Editorial: Restorative justice a valuable resource

Volunteers who give their time to restorative justice programs may do more than meets the eye.

Volunteers accomplish a variety of tasks in our communities, but those who give their time to restorative justice programs may do more than meets the eye.

As we recognize Restorative Justice week in B.C. this week, we should take time to rethink our idea of justice.

The biblical credo of “… An eye for an eye, and a tooth for a tooth,” is a far cry from today’s somewhat less clear definition.

Traditional theories of justice run from retribution to deterrence, rehabilitation to incarceration and each has its place in our judicial system.

We all want violent offenders off our streets and all criminals made accountable for their actions. We want a justice system that is fair to all of those involved, both offenders and victims.

Too often, a traditional approach to justice fails to change the attitude of the offender, much less give them an appreciation of the harm they’ve done. Those incarcerated may be even more dangerous upon their release and recidivism rates are high. Victims are often left feeling frustrated by the judicial process.

When we look at justice, we frequently focus on punishment. Making sure the victim feels the punishment fits the crime and the chance for reparation are often overlooked. This is where restorative justice has the greatest impact.

In cases where the practice is used, the victim plays an active role in how the perpetrator is dealt with. This allows the victim’s voice to be heard from the beginning of the process, unlike the court system, which often leaves victim impact statements to follow a conviction.

For the restorative justice system to work, however, requires offenders to admit their guilt and show remorse, victims who are willing to use the alternative to the justice system, and a supportive community for both.

We are fortunate to have volunteers run restorative justice programs in our communities. But with the court system overburdened, it’s time for government to invest in expanding these programs, both to relieve pressure on the courts and to help deliver justice over the long term.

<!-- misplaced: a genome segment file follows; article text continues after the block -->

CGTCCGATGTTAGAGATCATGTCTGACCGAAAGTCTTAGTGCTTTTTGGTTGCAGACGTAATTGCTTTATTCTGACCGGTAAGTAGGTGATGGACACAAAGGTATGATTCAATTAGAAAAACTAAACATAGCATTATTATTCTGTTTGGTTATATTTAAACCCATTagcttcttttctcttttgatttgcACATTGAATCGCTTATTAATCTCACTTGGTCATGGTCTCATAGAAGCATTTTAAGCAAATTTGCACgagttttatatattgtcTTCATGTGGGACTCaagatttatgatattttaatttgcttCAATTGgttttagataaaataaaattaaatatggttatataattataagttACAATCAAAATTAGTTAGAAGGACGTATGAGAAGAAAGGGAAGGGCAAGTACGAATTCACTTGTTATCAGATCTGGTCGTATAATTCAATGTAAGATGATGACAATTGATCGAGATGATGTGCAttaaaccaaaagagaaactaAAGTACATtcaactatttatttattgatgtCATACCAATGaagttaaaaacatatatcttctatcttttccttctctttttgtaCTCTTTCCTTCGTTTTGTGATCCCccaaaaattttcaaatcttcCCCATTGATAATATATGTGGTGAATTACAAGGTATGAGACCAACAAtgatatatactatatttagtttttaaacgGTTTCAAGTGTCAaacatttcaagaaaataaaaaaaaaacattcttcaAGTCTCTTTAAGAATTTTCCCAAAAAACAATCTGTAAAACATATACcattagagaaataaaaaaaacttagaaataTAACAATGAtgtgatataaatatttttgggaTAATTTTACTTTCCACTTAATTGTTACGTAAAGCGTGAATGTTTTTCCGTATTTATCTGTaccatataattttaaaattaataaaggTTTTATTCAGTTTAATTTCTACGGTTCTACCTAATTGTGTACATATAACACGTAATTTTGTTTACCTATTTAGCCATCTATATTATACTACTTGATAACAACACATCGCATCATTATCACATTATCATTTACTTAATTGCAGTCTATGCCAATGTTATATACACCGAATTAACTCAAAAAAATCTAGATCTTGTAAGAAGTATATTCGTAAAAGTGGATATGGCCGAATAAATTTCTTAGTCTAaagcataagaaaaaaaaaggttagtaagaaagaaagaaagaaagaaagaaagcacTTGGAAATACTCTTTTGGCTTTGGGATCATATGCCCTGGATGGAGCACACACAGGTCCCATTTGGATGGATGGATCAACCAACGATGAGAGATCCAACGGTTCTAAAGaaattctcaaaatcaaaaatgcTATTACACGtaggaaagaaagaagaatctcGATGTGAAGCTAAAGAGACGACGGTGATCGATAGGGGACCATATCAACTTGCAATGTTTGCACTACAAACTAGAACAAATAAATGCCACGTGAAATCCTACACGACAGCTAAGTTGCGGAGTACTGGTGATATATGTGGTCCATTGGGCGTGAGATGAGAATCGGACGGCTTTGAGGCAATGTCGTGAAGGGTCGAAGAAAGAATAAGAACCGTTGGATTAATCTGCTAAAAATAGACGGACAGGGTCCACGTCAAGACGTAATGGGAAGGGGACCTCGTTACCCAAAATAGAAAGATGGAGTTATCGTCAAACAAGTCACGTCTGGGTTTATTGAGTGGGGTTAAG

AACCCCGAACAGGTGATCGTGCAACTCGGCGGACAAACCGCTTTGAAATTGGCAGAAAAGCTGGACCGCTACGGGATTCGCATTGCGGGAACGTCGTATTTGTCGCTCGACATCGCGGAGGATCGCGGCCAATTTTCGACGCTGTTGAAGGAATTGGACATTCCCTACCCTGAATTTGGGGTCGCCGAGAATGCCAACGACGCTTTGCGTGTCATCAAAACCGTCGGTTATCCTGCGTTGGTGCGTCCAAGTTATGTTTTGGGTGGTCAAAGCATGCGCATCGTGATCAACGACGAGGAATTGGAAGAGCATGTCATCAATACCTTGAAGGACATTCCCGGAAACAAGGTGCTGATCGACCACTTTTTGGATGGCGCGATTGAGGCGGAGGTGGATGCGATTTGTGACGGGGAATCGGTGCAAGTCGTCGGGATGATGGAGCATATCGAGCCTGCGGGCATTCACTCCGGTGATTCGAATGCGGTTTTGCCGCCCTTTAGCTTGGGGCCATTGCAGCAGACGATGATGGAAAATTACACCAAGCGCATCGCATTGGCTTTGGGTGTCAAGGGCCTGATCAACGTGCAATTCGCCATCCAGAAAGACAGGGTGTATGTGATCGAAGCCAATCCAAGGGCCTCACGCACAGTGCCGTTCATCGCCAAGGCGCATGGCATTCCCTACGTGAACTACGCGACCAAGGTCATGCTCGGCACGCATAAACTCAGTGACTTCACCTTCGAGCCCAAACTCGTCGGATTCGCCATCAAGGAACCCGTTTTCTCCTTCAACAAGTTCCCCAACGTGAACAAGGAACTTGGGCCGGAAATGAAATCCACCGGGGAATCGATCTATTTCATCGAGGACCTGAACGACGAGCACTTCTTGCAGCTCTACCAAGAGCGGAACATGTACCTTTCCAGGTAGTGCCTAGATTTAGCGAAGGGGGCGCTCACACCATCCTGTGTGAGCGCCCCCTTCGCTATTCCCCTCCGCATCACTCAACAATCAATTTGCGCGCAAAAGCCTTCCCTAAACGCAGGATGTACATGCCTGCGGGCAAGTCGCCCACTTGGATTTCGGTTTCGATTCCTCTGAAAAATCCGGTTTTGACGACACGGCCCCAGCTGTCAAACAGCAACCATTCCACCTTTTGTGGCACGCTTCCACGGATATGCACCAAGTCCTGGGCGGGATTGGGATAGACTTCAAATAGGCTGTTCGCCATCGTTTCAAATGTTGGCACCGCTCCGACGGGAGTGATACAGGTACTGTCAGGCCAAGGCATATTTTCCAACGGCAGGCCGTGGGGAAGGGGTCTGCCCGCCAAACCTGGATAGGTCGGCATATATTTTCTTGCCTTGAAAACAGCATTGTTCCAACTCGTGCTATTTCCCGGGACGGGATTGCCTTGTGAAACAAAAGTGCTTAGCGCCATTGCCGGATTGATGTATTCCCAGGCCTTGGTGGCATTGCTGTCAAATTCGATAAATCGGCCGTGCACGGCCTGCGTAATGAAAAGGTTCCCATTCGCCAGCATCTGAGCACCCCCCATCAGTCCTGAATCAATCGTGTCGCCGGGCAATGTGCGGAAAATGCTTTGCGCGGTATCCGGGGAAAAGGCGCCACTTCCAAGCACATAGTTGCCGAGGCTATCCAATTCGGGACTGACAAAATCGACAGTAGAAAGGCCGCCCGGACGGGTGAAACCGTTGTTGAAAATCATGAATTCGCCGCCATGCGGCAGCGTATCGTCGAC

Get local stories you won't find anywhere else right to your inbox.
Sign up here

Just Posted

One of the rescues at CATS - Cat Advocates Teaching & Saving Society’s new location on Knight Road in Comox. Photo by Erin Halushak
Feline rescue organization growing into new space

Cat Advocates Teaching & Saving Society opens new facility on Knight Road

Comox Valley RCMP had access to 20 Street blocked off between Cousins and Choquette avenues as they conducted a raid of a house on the block. Photo by Terry Farrell
Comox Valley RCMP raid Courtenay problem house, several arrests made

Neighbours have reached out to media on several occasions with complaints about the property

A vial of Oxford-AstraZeneca COVID-19 vaccine is pictured at a family doctor office, Thursday, Feb. 25, 2021 in Paris. THE CANADIAN PRESS/AP -Christophe Ena
Tentative COVID-19 vaccine site chosen in the Comox Valley

B.C. is moving into Phase 2 of its COVID-19 mass immunization plan

Cumberland is considering downtown densification proposals, and with that comes questions around parking, among other things. Photo by Mike Chouinard
Water bottling ban, parking key changes for Cumberland zoning

Bylaw on amendments still need adoption following March 2 hearing

Arzeena Hamir, working her booth at the Comox Valley Farmers Market. LUSH Valley was recognized last month as a partner of the year by the BC Association of Farmers’ Markets. Photo by Bill Jorgensen
LUSH Valley recognized for collaboration with Comox Valley Farmers’ Market

They won Partner of the Year award by the BC Association of Farmers’ Markets

VIDEO: Courtenay Nissan hosting YANA fundraiser

Courtenay Nissan is hosting a special YANA fundraiser all weekend long, from… Continue reading

Cannabis bought in British Columbia (Ashley Wadhwani/Black Press Media)
Is it time to start thinking about greener ways to package cannabis?

Packaging suppliers are still figuring eco-friendly and affordable packaging options that fit the mandates of Cannabis Regulations

Burnaby Mounties responded to 56 complaints and issued 10 tickets to people flouting COVID-19 restrictions in February. (Patrick Davies/100 Mile Free Press)
COVID denier fined $2,300 for hosting gathering in her home: Burnaby RCMP

The woman told Mounties she does not believe the pandemic is real

Municipal Affairs Minister Josie Osborne speaks in the B.C. legislature, March 4, 2021. (Hansard TV)
B.C. Liberals, NDP sing in harmony on local election reforms

Bill regulates paid canvassers, allows people in condo buildings

The intersection of Melrose Street and Third Avenue. (ELENA RARDON / ALBERNI VALLEY NEWS)
Suspect in custody after two pedestrians struck in Port Alberni hit and run

RCMP asking for video footage, credit witnesses for quick arrest

The Courtenay Fire Department hopes to start a new recruit training program in mid-2021, pending Provincial Health Orders. Scott Stanfield photo
Courtenay Fire Department gets creative

Due to public health orders resulting from COVID, the Courtenay Fire Department… Continue reading

(National Emergency Management Agency)
No tsunami risk to B.C. from powerful New Zealand earthquake: officials

An 8.1 magnitude earthquake shook the north of New Zealand Thursday morning

(AP Photo/Richard Vogel, File)
Pandemic stress, isolation key factors as to why Canadians turned to cannabis, alcohol

Study found that isolation played key role in Canadians’ substance use

Most Read